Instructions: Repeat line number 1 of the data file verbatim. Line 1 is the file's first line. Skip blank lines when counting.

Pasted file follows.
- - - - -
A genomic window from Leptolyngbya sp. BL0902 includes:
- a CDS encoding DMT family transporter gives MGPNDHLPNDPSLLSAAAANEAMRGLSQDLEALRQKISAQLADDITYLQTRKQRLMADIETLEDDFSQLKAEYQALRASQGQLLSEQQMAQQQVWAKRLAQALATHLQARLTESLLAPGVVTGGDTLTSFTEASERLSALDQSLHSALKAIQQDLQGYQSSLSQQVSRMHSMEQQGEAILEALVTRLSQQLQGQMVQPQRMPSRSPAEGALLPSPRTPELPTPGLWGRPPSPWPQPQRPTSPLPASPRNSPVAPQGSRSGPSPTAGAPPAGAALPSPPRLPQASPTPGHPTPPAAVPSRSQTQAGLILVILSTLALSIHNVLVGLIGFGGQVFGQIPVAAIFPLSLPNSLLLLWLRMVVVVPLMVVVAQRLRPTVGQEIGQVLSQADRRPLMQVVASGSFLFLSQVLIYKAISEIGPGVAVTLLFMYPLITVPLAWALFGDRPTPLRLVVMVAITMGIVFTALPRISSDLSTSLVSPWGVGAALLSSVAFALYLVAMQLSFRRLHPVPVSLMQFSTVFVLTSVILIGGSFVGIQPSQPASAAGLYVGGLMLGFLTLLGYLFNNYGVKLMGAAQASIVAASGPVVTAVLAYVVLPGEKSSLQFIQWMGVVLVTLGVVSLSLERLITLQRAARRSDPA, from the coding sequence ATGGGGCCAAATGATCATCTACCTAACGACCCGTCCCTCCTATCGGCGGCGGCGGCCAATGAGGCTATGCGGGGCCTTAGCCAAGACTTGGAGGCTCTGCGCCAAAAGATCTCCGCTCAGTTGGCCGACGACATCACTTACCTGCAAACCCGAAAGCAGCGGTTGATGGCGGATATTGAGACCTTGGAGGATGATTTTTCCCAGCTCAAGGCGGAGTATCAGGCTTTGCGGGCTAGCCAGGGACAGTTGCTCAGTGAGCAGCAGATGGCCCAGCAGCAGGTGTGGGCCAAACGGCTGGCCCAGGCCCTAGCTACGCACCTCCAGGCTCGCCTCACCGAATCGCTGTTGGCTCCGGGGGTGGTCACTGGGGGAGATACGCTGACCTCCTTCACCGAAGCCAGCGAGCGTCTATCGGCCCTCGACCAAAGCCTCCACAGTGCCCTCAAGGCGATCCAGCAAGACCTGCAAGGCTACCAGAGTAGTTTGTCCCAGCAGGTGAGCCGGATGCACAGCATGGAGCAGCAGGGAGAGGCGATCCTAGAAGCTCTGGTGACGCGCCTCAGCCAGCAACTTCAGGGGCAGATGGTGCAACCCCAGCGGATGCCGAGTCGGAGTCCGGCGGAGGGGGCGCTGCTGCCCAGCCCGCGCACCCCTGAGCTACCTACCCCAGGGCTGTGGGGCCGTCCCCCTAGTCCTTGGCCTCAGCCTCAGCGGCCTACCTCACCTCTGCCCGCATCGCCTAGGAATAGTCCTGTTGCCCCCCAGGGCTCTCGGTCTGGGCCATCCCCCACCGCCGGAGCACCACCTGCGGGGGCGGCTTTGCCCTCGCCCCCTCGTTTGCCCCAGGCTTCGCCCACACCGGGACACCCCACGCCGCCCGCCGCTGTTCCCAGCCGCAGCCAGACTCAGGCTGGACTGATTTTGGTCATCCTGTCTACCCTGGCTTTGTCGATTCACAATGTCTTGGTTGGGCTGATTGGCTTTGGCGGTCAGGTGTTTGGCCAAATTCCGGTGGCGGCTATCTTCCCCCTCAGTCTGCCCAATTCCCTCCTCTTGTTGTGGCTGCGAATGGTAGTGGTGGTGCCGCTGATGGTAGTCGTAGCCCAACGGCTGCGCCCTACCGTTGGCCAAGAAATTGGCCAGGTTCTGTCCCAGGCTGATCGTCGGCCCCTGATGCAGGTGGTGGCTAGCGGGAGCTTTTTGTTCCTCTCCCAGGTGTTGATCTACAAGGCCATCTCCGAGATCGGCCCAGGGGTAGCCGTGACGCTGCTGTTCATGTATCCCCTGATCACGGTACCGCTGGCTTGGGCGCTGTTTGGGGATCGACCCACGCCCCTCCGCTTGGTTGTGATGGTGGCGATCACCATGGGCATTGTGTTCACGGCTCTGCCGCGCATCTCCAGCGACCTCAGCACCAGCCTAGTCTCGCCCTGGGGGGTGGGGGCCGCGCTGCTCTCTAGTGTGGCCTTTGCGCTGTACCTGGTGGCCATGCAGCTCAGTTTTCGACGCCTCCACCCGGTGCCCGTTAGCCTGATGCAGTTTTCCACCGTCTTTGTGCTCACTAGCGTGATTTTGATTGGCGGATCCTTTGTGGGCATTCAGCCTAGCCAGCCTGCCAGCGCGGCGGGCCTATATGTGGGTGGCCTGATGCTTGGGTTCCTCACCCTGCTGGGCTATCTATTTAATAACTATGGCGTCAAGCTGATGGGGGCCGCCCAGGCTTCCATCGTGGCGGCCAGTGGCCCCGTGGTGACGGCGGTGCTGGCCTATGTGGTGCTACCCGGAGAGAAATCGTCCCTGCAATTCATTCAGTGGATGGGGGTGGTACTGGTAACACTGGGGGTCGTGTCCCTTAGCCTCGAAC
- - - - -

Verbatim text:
A genomic window from Leptolyngbya sp. BL0902 includes: